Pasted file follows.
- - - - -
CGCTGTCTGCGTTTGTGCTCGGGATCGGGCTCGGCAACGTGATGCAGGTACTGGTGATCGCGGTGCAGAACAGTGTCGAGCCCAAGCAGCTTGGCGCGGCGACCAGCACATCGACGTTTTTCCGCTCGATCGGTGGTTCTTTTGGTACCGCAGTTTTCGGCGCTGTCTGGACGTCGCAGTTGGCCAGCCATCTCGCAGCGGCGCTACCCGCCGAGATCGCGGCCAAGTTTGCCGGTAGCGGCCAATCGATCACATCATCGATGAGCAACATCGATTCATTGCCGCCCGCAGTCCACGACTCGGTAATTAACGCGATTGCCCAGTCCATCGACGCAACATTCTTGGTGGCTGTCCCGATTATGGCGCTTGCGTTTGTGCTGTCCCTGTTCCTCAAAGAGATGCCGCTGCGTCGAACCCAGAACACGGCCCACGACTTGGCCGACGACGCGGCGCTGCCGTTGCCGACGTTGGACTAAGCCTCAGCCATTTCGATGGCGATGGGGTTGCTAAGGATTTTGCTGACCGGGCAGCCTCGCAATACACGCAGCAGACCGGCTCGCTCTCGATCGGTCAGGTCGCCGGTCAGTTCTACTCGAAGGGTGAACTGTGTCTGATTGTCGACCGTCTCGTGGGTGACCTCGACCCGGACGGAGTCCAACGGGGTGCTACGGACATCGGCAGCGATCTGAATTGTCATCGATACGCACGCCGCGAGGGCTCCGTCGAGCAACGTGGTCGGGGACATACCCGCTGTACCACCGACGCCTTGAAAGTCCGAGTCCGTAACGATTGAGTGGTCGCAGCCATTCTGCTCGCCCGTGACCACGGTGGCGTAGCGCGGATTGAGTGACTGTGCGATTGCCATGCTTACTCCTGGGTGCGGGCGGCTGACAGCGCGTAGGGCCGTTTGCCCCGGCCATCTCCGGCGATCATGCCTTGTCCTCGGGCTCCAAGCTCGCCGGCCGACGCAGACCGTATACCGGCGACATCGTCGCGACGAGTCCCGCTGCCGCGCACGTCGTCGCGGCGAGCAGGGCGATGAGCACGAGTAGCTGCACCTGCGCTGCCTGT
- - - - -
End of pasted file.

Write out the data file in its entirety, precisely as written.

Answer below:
CGCTGTCTGCGTTTGTGCTCGGGATCGGGCTCGGCAACGTGATGCAGGTACTGGTGATCGCGGTGCAGAACAGTGTCGAGCCCAAGCAGCTTGGCGCGGCGACCAGCACATCGACGTTTTTCCGCTCGATCGGTGGTTCTTTTGGTACCGCAGTTTTCGGCGCTGTCTGGACGTCGCAGTTGGCCAGCCATCTCGCAGCGGCGCTACCCGCCGAGATCGCGGCCAAGTTTGCCGGTAGCGGCCAATCGATCACATCATCGATGAGCAACATCGATTCATTGCCGCCCGCAGTCCACGACTCGGTAATTAACGCGATTGCCCAGTCCATCGACGCAACATTCTTGGTGGCTGTCCCGATTATGGCGCTTGCGTTTGTGCTGTCCCTGTTCCTCAAAGAGATGCCGCTGCGTCGAACCCAGAACACGGCCCACGACTTGGCCGACGACGCGGCGCTGCCGTTGCCGACGTTGGACTAAGCCTCAGCCATTTCGATGGCGATGGGGTTGCTAAGGATTTTGCTGACCGGGCAGCCTCGCAATACACGCAGCAGACCGGCTCGCTCTCGATCGGTCAGGTCGCCGGTCAGTTCTACTCGAAGGGTGAACTGTGTCTGATTGTCGACCGTCTCGTGGGTGACCTCGACCCGGACGGAGTCCAACGGGGTGCTACGGACATCGGCAGCGATCTGAATTGTCATCGATACGCACGCCGCGAGGGCTCCGTCGAGCAACGTGGTCGGGGACATACCCGCTGTACCACCGACGCCTTGAAAGTCCGAGTCCGTAACGATTGAGTGGTCGCAGCCATTCTGCTCGCCCGTGACCACGGTGGCGTAGCGCGGATTGAGTGACTGTGCGATTGCCATGCTTACTCCTGGGTGCGGGCGGCTGACAGCGCGTAGGGCCGTTTGCCCCGGCCATCTCCGGCGATCATGCCTTGTCCTCGGGCTCCAAGCTCGCCGGCCGACGCAGACCGTATACCGGCGACATCGTCGCGACGAGTCCCGCTGCCGCGCACGTCGTCGCGGCGAGCAGGGCGATGAGCACGAGTAGCTGCACCTGCGCTGCCTGT